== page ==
It's important to check that you have a mix of head terms and long-tail terms because it'll give you a keyword strategy that's well balanced with long-term goals and short-term wins. That's because head terms are generally searched more frequently, making them often (not always, but often) much more competitive and harder to rank for than long-tail terms. Think about it: Without even looking up search volume or difficulty, which of the following terms do you think would be harder to rank for?
- how to write a great blog post
If you answered #2, you're absolutely right. But don't get discouraged. While head terms generally boast the most search volume (meaning greater potential to send you traffic), frankly, the traffic you'll get from the term "how to write a great blog post" is usually more desirable.
Because someone who is looking for something that specific is probably a much more qualified searcher for your product or service (presuming you're in the blogging space) than someone looking for something really generic. And because long-tail keywords tend to be more specific, it's usually easier to tell what people who search for those keywords are really looking for. Someone searching for the head term "blogging," on the other hand, could be searching it for a whole host of reasons unrelated to your business.
So check your keyword lists to make sure you have a healthy mix of head terms and long-tail keywords. You definitely want some quick wins that long-tail keywords will afford you, but you should also try to chip away at more difficult head terms over the long haul.
Step 6: See how competitors are ranking for these keywords.
Just because your competitor is doing something doesn’t mean you need to. The same goes for keywords. Just because a keyword is important to your competitor, doesn’t mean it's important to you. However, understanding what keywords your competitors are trying to rank for is a great way to help you give your list of keywords another evaluation.
If your competitor is ranking for certain keywords that are on your list, too, it definitely makes sense to work on improving your ranking for those. However, don’t ignore the ones your competitors don’t seem to care about. This could be a great opportunity for you to own market share on important terms, too.
Understanding the balance of terms that might be a little more difficult due to competition, versus those terms that are a little more realistic, will help you maintain a similar balance that the mix of long-tail and head terms allows. Remember, the goal is to end up with a list of keywords that provide some quick wins but also helps you make progress toward bigger, more challenging SEO goals.
How do you figure out what keywords your competitors are ranking for, you ask? Aside from manually searching for keywords in an incognito browser and seeing what positions your competitors are in, Arel="noopener" target="_blank" hrefs allows you to run a number of free reports that show you the top keywords for the domain you enter. This is a quick way to get a sense of the types of terms your competitors are ranking for.
Best Keywords for SEO
Understand that there's no "best" keywords, just those that are highly searched by your audience. With this in mind, it's up to you to craft a strategy that will help you rank pages and drive traffic.
The best keywords for your SEO strategy will take into account relevance, authority, and volume. You want to find highly searched keywords that you can reasonably compete for based on:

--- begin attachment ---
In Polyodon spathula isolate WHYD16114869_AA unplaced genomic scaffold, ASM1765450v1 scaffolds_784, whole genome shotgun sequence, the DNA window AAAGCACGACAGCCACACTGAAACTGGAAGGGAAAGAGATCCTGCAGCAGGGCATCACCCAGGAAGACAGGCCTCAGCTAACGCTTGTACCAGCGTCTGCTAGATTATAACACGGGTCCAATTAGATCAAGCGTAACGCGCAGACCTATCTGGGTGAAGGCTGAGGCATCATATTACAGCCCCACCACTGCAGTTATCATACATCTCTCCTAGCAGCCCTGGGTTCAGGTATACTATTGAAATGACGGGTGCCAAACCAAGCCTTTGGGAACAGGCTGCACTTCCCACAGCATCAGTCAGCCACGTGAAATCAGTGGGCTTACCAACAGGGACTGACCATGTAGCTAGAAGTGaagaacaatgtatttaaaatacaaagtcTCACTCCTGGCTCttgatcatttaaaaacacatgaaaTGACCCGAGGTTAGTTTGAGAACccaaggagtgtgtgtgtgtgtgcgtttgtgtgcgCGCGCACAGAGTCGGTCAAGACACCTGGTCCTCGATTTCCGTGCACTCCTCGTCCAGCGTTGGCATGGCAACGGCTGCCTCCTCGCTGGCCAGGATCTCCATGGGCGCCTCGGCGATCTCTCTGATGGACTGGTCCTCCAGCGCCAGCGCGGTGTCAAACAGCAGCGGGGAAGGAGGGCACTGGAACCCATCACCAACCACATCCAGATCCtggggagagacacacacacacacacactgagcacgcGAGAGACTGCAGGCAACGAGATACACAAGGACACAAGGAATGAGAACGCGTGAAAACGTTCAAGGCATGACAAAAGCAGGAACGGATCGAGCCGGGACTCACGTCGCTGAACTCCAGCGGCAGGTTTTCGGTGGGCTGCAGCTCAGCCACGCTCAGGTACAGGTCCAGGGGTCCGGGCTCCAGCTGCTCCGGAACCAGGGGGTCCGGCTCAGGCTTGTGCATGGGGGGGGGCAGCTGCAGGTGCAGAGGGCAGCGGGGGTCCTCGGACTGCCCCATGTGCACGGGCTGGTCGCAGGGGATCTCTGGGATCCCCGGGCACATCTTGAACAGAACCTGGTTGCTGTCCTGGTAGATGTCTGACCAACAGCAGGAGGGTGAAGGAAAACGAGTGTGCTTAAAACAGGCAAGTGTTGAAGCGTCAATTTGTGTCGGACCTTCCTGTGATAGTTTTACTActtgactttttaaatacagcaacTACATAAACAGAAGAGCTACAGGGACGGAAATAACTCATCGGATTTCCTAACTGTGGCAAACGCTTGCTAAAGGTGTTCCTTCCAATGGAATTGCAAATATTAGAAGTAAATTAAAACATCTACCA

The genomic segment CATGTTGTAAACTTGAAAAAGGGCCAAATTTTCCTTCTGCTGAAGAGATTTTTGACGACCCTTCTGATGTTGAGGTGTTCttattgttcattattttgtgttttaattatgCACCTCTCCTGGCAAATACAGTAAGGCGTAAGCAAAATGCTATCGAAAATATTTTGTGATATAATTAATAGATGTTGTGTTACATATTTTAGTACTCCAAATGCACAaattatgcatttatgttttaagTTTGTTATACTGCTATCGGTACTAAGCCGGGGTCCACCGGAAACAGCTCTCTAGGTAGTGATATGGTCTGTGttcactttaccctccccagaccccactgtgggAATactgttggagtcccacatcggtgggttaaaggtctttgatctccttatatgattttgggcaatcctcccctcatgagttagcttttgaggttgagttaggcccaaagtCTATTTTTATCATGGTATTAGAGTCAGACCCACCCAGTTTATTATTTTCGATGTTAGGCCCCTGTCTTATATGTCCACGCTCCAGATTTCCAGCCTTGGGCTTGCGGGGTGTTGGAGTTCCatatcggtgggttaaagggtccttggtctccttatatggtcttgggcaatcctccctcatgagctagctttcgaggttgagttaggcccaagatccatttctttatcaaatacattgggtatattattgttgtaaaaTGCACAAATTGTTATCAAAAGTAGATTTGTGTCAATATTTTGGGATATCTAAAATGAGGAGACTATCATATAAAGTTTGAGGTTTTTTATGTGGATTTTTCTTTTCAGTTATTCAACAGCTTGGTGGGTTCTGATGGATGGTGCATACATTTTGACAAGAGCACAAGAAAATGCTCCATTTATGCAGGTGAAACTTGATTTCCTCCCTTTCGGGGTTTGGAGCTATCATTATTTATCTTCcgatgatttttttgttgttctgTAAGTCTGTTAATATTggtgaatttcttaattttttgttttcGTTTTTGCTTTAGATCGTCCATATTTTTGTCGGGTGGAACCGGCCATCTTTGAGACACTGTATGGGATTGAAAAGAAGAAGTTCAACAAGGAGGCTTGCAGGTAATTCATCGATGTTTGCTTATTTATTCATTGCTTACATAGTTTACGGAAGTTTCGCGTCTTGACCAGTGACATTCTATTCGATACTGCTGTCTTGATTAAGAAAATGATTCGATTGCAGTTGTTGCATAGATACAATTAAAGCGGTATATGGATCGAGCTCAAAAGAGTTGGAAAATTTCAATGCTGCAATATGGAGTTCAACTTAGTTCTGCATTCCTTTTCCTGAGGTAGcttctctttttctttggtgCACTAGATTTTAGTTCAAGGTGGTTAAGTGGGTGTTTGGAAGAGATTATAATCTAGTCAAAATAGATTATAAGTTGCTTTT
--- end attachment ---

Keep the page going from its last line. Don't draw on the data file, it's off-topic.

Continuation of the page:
- The level of competition you're up against.
- Your ability to produce content that exceeds in quality what's currently ranking.
And You’ve Got the Right Keywords for Your Website SEO
You now have a list of keywords that'll help you focus on the right topics for your business, and get you some short-term and long-term gains.
Be sure to re-evaluate these keywords every few months — once a quarter is a good benchmark, but some businesses like to do it even more often than that. As you gain even more authority in the SERPs, you'll find that you can add more and more keywords to your lists to tackle as you work on maintaining your current presence, and then growing in new areas on top of that.
Editor's note: This post was originally published in May 2019 and has been updated for comprehensiveness.
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Discover opportunity for growth in your keyword strategy with this easy-to-use template.
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How to do keyword research before beginning to write content.
- Do keyword research before writing content
Although many content marketers and SEO experts advise you not to obsess about keywords when writing content, keywords matter. Ignore your keywords for a few weeks, publish content, and just see the results.
Why is keyword research important for SEO content writing?
I have written a complete blog post on the importance of keyword research before writing content .
It’s important to prepare a list of keywords because then you know what language to use when writing content for your website. The list of keywords also helps you stay focused and stick to the topic.
Take for example the current topic of this blog post. It is not about the importance of keywords, but how to do keyword research.
So, although, I have slightly touched upon the point of how important it is to research your keywords for SEO content writing, I know that my main topic is about “how to do keyword research before writing content”. This helps me decide where to focus more and where to focus less. If nothing else, this should be one of the most important reasons for you to prepare a list of keywords before beginning to write content.